Chapter 10
•
A
random phenomenon
has outcomes that we cannot predict but that
nonetheless have a regular
distribution
in very many repetitions.
•
The
probability
of an
event
is the proportion of times the
event
occurs in many
repeated trials of a random phenomenon.
•
A
probability model
for a random phenomenon consists of a
sample space
S
and
an assignment of
probabilities
P
.
•
The
sample space
S
is the set of all possible outcomes of the random
phenomenon. Sets of outcomes are called
events
.
P
assigns a number
P
(
A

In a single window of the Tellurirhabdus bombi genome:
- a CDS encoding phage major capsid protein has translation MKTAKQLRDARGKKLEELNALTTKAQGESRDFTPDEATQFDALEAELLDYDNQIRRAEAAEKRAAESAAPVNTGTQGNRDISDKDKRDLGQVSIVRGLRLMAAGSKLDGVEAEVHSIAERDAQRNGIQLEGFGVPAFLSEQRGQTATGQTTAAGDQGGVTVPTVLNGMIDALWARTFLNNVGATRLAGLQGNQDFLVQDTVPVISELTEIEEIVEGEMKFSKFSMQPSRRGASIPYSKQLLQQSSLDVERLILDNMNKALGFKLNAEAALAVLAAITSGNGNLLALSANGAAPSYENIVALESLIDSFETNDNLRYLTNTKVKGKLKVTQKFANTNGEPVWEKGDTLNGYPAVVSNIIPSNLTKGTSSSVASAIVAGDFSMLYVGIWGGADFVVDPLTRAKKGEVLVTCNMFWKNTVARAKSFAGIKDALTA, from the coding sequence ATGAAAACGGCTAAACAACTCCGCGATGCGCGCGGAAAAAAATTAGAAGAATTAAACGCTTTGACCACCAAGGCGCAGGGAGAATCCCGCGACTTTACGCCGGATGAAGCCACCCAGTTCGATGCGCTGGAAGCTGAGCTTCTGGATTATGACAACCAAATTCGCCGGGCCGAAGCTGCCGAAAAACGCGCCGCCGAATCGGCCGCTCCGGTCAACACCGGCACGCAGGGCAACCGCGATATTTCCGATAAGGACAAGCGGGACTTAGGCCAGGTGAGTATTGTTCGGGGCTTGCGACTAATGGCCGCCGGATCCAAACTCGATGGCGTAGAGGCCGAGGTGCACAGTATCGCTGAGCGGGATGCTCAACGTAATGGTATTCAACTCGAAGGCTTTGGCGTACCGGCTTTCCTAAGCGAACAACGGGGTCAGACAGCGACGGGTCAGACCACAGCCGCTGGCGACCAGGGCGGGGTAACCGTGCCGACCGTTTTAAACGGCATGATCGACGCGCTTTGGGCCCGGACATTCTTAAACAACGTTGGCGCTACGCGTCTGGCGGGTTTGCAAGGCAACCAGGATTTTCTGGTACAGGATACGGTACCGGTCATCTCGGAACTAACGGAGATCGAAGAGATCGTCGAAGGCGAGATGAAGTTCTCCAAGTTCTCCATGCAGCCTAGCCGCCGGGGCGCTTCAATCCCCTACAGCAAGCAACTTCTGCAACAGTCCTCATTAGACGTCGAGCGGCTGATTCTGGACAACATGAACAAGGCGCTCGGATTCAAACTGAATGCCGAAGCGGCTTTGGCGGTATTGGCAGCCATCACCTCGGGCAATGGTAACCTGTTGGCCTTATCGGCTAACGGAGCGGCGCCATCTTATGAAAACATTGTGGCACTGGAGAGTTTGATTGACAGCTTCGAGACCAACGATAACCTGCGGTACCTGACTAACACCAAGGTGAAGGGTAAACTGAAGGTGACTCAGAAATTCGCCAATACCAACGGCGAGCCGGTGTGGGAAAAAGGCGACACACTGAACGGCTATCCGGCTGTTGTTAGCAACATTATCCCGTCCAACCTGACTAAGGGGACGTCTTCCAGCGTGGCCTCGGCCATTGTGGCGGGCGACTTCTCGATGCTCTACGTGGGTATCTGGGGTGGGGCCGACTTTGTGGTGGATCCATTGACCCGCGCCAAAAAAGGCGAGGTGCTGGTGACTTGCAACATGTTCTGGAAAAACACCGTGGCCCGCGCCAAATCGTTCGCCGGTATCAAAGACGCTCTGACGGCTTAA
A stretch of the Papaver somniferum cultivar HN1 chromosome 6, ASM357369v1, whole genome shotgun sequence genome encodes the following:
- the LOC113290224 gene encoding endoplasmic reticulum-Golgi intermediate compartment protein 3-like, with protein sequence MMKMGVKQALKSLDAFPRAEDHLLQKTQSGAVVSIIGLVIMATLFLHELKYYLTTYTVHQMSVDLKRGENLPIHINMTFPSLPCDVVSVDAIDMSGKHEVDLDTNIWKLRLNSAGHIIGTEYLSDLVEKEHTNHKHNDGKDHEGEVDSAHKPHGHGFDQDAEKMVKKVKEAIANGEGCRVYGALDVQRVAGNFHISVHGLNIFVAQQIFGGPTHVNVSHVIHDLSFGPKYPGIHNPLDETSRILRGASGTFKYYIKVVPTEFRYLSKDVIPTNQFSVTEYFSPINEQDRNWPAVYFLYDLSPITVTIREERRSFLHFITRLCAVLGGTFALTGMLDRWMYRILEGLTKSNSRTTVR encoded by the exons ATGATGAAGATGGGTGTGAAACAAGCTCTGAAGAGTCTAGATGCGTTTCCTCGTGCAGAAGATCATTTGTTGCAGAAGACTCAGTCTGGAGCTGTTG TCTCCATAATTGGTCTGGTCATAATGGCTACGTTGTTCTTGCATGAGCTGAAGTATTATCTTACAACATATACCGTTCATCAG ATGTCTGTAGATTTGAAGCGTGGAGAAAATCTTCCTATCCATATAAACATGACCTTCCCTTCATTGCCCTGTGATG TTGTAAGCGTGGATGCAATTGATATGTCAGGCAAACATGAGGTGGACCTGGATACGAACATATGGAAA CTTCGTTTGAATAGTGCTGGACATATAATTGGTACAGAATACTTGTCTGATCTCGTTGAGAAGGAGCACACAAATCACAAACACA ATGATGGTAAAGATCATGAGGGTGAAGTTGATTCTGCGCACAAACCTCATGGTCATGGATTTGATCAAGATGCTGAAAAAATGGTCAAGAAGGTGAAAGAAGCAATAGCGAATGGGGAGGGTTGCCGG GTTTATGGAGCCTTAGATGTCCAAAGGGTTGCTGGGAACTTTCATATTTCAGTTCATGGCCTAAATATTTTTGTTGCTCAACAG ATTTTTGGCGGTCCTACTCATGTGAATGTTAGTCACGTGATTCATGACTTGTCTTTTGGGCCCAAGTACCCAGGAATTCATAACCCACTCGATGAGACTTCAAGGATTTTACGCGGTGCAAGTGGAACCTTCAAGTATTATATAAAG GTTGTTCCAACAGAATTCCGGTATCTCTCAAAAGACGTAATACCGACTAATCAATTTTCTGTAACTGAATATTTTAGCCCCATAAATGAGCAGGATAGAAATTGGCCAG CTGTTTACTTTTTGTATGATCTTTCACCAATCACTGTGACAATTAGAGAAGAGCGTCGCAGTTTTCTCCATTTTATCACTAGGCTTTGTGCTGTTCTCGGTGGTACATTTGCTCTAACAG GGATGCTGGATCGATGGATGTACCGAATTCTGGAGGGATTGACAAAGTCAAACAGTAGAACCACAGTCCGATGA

) to an
event
A
as its
probability
.
•
Any assignment of
probability
must obey the rules that state the basic properties
of
probability
:
1. 0 ≤
P
(
A
) ≤ 1 for any
event
A
.
2.
P
(
S
) = 1.
3.
Addition rule:
Events
A
and
B
are
disjoint
if they have no outcomes in common. If
A
and
B
are
disjoint
, then
P
(
A
or
B
) =
P
(
A
) +
P
(
B
).
4. For any
event
A
,
P
(
A
does not occur) = 1 −
P
(
A
).
•
When a
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 Fall '11
 
 Probability, Probability distribution, Probability theory

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